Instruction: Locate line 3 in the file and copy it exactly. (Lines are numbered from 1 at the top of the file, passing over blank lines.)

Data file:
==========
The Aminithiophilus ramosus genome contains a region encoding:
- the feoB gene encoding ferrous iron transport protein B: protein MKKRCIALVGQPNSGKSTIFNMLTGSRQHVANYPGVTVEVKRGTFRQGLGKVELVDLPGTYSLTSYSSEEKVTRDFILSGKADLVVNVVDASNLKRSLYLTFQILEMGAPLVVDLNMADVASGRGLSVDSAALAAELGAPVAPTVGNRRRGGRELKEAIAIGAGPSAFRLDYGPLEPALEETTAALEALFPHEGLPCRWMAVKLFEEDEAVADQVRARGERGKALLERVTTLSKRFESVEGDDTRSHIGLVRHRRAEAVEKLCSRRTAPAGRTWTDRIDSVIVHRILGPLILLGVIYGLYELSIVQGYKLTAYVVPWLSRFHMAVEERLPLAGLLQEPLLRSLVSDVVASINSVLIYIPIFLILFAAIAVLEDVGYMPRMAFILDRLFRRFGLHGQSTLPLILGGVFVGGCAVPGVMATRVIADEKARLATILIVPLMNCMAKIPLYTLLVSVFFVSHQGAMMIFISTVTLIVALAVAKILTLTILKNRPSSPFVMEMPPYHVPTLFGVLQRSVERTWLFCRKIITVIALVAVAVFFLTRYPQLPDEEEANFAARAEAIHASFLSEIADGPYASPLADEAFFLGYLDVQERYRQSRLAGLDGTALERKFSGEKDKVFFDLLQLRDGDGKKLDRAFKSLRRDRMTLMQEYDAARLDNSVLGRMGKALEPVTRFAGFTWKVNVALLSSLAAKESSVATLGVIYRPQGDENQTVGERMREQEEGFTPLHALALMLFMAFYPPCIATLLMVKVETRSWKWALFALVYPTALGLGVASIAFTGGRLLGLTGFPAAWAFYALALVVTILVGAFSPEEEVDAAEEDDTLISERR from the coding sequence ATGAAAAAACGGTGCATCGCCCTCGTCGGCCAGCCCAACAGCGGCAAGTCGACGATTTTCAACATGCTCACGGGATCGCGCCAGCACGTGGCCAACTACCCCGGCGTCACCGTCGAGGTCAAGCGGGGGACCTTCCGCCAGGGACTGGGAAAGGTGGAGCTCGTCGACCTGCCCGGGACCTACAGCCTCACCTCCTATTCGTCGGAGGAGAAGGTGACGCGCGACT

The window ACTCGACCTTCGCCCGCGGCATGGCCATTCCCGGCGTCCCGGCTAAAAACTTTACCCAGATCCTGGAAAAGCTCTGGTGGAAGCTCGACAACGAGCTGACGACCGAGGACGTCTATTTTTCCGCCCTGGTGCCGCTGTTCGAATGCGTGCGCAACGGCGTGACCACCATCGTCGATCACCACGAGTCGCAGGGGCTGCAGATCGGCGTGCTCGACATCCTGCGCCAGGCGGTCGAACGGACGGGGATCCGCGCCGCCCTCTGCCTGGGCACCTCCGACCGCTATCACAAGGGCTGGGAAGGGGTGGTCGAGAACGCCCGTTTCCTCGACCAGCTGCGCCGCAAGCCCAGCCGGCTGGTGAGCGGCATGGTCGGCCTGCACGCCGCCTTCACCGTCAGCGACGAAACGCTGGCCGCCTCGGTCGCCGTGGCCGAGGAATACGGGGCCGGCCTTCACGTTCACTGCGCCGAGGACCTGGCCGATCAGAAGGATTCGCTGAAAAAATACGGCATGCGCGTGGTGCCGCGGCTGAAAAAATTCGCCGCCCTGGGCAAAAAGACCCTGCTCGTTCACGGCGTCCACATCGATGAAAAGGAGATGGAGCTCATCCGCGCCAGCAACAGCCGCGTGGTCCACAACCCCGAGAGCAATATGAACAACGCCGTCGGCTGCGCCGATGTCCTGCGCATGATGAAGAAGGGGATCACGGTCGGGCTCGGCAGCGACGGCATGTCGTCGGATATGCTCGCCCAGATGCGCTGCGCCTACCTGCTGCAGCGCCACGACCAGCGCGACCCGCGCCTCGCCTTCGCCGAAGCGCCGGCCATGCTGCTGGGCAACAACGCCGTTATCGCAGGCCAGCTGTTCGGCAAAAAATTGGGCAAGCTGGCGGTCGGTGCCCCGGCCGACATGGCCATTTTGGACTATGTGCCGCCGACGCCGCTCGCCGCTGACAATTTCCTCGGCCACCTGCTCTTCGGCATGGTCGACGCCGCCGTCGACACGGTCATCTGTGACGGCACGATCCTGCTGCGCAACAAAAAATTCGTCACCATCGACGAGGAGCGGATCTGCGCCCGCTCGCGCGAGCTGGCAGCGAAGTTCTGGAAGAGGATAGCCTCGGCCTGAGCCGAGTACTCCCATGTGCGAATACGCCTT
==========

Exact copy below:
The window ACTCGACCTTCGCCCGCGGCATGGCCATTCCCGGCGTCCCGGCTAAAAACTTTACCCAGATCCTGGAAAAGCTCTGGTGGAAGCTCGACAACGAGCTGACGACCGAGGACGTCTATTTTTCCGCCCTGGTGCCGCTGTTCGAATGCGTGCGCAACGGCGTGACCACCATCGTCGATCACCACGAGTCGCAGGGGCTGCAGATCGGCGTGCTCGACATCCTGCGCCAGGCGGTCGAACGGACGGGGATCCGCGCCGCCCTCTGCCTGGGCACCTCCGACCGCTATCACAAGGGCTGGGAAGGGGTGGTCGAGAACGCCCGTTTCCTCGACCAGCTGCGCCGCAAGCCCAGCCGGCTGGTGAGCGGCATGGTCGGCCTGCACGCCGCCTTCACCGTCAGCGACGAAACGCTGGCCGCCTCGGTCGCCGTGGCCGAGGAATACGGGGCCGGCCTTCACGTTCACTGCGCCGAGGACCTGGCCGATCAGAAGGATTCGCTGAAAAAATACGGCATGCGCGTGGTGCCGCGGCTGAAAAAATTCGCCGCCCTGGGCAAAAAGACCCTGCTCGTTCACGGCGTCCACATCGATGAAAAGGAGATGGAGCTCATCCGCGCCAGCAACAGCCGCGTGGTCCACAACCCCGAGAGCAATATGAACAACGCCGTCGGCTGCGCCGATGTCCTGCGCATGATGAAGAAGGGGATCACGGTCGGGCTCGGCAGCGACGGCATGTCGTCGGATATGCTCGCCCAGATGCGCTGCGCCTACCTGCTGCAGCGCCACGACCAGCGCGACCCGCGCCTCGCCTTCGCCGAAGCGCCGGCCATGCTGCTGGGCAACAACGCCGTTATCGCAGGCCAGCTGTTCGGCAAAAAATTGGGCAAGCTGGCGGTCGGTGCCCCGGCCGACATGGCCATTTTGGACTATGTGCCGCCGACGCCGCTCGCCGCTGACAATTTCCTCGGCCACCTGCTCTTCGGCATGGTCGACGCCGCCGTCGACACGGTCATCTGTGACGGCACGATCCTGCTGCGCAACAAAAAATTCGTCACCATCGACGAGGAGCGGATCTGCGCCCGCTCGCGCGAGCTGGCAGCGAAGTTCTGGAAGAGGATAGCCTCGGCCTGAGCCGAGTACTCCCATGTGCGAATACGCCTT